Brooklyn Clergy-NYPD Task Force Applauds Reduction In Murder Rate, Calls For More Progress
Police Commissioner Ray Kelly gathered with members of the Brooklyn Clergy-NYPD Task Force Thursday to discuss the borough's murder rate, which has declined since the 1990s but still has a ways to go according to community leaders. NY1's Dean Meminger filed the following report.
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Police Commissioner Ray Kelly stopped Thursday to look at pictures of the more than 500 people killed on the streets of the city last year.
"It is not just statistics, this is human beings, flesh and blood, most of them young men of color," said Kelly
The photos send a loud message for black clergy who joined the commissioner: stop the violence, especially black-on-black crime.
"We have killed more black people than the Ku Klux Klan ever killed, and it is time for us to put an end to it," said Bishop A.D. Lyons of the First Baptist Church.
The police commissioner notes that although 500 murders are too many, murder is way down from where it was in the 1990s. In an effort to keep pushing crime down in Brooklyn, the NYPD formed the Brooklyn Clergy-NYPD Task Force in 2010.
Members say the partnership has made a difference. Churches, for example, are involved in hosting gun buyback programs.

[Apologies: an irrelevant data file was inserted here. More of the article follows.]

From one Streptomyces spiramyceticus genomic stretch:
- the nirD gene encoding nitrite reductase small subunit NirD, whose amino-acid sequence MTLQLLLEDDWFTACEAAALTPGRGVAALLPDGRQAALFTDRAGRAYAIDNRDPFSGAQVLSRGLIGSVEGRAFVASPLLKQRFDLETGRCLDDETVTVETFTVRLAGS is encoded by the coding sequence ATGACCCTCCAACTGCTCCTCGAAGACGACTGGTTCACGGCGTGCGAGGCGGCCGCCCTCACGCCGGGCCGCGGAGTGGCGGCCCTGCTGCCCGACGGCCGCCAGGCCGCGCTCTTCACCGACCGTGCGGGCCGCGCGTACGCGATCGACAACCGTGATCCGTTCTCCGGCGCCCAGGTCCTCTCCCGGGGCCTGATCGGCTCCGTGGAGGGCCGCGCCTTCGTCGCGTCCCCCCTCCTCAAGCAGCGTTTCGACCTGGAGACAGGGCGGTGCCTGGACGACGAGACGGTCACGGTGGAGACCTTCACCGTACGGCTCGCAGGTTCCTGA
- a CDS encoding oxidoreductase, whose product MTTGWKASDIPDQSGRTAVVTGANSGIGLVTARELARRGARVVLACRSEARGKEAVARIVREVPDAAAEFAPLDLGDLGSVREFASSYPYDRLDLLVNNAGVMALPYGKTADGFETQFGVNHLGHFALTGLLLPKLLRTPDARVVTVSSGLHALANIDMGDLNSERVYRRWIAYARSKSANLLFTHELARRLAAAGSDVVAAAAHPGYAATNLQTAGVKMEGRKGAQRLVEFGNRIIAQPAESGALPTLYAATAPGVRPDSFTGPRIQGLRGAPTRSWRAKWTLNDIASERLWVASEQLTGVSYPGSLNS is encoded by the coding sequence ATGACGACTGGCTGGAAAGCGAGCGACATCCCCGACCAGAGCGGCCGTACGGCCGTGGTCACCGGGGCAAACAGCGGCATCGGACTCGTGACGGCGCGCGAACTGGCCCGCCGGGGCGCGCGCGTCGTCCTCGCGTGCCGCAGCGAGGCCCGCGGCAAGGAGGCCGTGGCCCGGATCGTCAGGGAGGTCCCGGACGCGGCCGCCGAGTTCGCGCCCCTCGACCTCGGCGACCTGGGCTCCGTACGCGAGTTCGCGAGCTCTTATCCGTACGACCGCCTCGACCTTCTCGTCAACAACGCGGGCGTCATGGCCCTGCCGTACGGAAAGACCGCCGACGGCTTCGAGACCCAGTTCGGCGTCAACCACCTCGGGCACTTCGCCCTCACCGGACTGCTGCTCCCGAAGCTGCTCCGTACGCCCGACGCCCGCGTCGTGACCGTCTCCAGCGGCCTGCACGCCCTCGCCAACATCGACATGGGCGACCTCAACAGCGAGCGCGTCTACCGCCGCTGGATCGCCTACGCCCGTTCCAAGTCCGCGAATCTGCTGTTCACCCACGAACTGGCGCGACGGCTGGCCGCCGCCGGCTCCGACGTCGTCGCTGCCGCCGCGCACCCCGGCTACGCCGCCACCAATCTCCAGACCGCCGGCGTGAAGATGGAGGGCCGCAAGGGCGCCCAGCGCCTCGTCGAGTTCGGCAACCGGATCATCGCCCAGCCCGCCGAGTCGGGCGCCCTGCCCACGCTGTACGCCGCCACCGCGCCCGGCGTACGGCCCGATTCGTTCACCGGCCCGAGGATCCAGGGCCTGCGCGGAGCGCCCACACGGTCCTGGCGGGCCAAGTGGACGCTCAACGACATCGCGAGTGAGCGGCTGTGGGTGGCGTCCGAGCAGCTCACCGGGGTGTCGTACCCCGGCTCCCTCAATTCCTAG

"That resulted in the surrender of 625 weapons,” said Kelly. “Each gun may well represent at least one life saved, guns that were not used to kill more young men."
The commissioner said that last year, for the first time since the 1960s, murders in Brooklyn fell below 200.
"We are elated that crime is down, but we have a lot of work to do. So we are going to roll up our sleeves in the near future and work even harder so that one day we can come before you and say there’s zero murders in the city of New York," said Bishop Gerald Seabrooks of the Rehoboth Cathedral.
"Now we’re reaching out to young guys and young girls that’s interested in gangs to prevent from going that way," said Bishop Willie Billups of Faith, Hope and Charity House of God.
The clergy members say next month they hope to meet with gangs in Brownsville. At the same time, they say they will try to bring in employers, training programs and schools to offer opportunities to those who are willing to put down the guns and stop the violence.
They also say authorities have to find a way to stop the guns from getting into the city in the first place and ending up in the hands of young people.